Clinical Features and Outcomes of a Racially Diverse Population with Fibrillary Glomerulonephritis

Fernanda Payan Schober, Meghan A. Jobson, Caroline J. Poulton, Harsharan K. Singh, Volker Nickeleit, Ronald J. Falk, J. Charles Jennette, Patrick H. Nachman, William F.Pendergraft Iii

Research output: Contribution to journalArticle

Abstract

Background: Fibrillary glomerulonephritis is characterized by randomly arranged fibrils, approximately 20 nm in diameter by electron microscopy. Patients present with proteinuria, hematuria and kidney insufficiency, and about half of the reported patients progress to end-stage kidney disease within 4 years. The dependence of patient characteristics and outcomes on race has not been explored. In this study, we describe a cohort of patients with fibrillary glomerulonephritis and compare their clinical characteristics and outcomes with those of patients previously described. Methods: The University of North Carolina (UNC) Nephropathology Database was used to retrospectively identify patients diagnosed with fibrillary glomerulonephritis between 1985 and 2015. Of these patients, those treated at UNC were selected. Their demographic and clinical characteristics - including signs and symptoms, comorbidities, laboratory values, treatments and outcomes - were compared with those of patients described earlier. Results: Among the 287 patients identified, 42 were treated at the UNC Kidney Center. When compared to earlier cohorts, a higher frequency of black race, hepatitis C virus (HCV) infection and use of hemodialysis were noted in both black and HCV-positive patients. Autoimmune diseases, infections and malignancies were frequently observed, present in over half of all cases. Conclusion: According to this study, fibrillary glomerulonephritis represents a secondary glomerular disease process (associated with autoimmune disease, infection or malignancy) in many cases and hence screening is essential. As the screening for comorbidities increased over time, more underlying causes were identified. We noted a high frequency of HCV among black patients, suggesting a possible causative association. Treatment of underlying disease is essential for patients for the best outcome.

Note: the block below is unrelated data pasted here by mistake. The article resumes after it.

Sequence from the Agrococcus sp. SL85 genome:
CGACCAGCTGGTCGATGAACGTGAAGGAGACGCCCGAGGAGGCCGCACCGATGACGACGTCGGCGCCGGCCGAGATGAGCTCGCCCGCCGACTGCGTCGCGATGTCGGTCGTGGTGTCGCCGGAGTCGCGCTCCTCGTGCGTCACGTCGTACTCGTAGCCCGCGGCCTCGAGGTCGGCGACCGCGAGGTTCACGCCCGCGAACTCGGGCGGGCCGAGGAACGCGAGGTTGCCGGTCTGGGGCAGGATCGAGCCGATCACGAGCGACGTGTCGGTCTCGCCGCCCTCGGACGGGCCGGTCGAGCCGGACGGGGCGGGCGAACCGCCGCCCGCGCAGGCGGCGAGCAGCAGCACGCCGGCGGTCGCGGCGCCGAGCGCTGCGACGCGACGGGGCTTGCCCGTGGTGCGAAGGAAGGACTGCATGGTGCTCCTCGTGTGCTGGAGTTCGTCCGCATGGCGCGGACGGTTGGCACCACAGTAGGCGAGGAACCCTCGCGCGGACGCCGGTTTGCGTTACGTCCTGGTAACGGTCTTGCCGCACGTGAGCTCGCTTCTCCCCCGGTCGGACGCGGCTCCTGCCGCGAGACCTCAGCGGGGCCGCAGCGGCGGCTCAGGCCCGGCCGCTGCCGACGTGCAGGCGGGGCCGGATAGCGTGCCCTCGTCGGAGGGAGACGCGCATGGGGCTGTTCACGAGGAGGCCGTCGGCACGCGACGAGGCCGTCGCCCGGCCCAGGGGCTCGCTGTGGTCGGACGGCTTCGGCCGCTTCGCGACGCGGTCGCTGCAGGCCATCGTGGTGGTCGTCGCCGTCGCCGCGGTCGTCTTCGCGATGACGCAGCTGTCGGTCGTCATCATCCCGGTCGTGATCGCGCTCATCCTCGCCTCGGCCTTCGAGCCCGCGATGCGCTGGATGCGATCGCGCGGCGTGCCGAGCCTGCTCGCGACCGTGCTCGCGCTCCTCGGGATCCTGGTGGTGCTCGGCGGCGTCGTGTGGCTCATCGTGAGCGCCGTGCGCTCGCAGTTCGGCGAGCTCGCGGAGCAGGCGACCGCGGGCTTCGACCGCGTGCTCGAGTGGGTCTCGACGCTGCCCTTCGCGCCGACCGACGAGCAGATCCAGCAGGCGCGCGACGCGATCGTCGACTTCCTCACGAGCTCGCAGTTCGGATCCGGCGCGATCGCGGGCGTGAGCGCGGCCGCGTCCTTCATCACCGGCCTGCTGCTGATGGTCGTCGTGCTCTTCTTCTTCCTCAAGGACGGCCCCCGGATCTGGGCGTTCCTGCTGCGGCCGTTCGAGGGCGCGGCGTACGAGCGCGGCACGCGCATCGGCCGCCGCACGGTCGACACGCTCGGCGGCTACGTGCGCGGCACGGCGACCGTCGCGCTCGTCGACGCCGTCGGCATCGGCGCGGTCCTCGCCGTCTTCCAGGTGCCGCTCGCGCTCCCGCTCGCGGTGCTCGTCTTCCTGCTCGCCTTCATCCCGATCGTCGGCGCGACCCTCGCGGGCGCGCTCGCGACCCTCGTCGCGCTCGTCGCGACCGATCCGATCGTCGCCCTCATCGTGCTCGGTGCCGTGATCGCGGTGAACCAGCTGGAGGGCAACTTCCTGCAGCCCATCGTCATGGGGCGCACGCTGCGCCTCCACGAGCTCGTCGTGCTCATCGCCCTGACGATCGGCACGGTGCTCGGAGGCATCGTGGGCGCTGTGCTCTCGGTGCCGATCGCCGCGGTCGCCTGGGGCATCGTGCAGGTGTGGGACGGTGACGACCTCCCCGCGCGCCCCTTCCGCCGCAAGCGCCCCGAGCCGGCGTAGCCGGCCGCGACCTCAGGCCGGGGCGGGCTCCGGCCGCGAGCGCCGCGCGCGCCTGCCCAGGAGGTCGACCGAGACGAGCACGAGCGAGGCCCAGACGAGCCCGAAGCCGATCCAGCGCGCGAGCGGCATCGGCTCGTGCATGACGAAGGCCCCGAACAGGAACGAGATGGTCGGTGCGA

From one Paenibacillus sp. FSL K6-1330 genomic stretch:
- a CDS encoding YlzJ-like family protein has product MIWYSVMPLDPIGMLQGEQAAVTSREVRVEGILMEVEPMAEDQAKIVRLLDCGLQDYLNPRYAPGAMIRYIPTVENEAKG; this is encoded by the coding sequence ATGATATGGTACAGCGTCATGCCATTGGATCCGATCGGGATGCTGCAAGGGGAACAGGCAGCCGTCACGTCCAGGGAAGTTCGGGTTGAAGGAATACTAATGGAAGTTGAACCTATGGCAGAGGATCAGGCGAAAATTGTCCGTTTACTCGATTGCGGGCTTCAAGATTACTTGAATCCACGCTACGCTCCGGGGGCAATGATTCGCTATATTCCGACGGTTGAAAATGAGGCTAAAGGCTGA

LanguageEnglish (US)
Pages248-256
Number of pages9
JournalAmerican Journal of Nephrology
Volume45
Issue number3
DOIs
StatePublished - Mar 1 2017

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Glomerulonephritis
Population
Hepacivirus
Autoimmune Diseases
Comorbidity
Hematuria
Virus Diseases
Infection
Proteinuria
Signs and Symptoms
Chronic Kidney Failure
Renal Insufficiency
Renal Dialysis
Neoplasms
Electron Microscopy
Demography
Databases
Kidney

Keywords

  • Black or African American
  • Fibrillary glomerulonephritis
  • Hepatitis C

ASJC Scopus subject areas

  • Nephrology

Cite this

Clinical Features and Outcomes of a Racially Diverse Population with Fibrillary Glomerulonephritis. / Schober, Fernanda Payan; Jobson, Meghan A.; Poulton, Caroline J.; Singh, Harsharan K.; Nickeleit, Volker; Falk, Ronald J.; Charles Jennette, J.; Nachman, Patrick H.; Iii, William F.Pendergraft.

In: American Journal of Nephrology, Vol. 45, No. 3, 01.03.2017, p. 248-256.

Research output: Contribution to journalArticle

Schober, FP, Jobson, MA, Poulton, CJ, Singh, HK, Nickeleit, V, Falk, RJ, Charles Jennette, J, Nachman, PH & Iii, WFP 2017, 'Clinical Features and Outcomes of a Racially Diverse Population with Fibrillary Glomerulonephritis' American Journal of Nephrology, vol 45, no. 3, pp. 248-256. DOI: 10.1159/000455390
Schober, Fernanda Payan ; Jobson, Meghan A. ; Poulton, Caroline J. ; Singh, Harsharan K. ; Nickeleit, Volker ; Falk, Ronald J. ; Charles Jennette, J. ; Nachman, Patrick H. ; Iii, William F.Pendergraft. / Clinical Features and Outcomes of a Racially Diverse Population with Fibrillary Glomerulonephritis. In: American Journal of Nephrology. 2017 ; Vol. 45, No. 3. pp. 248-256
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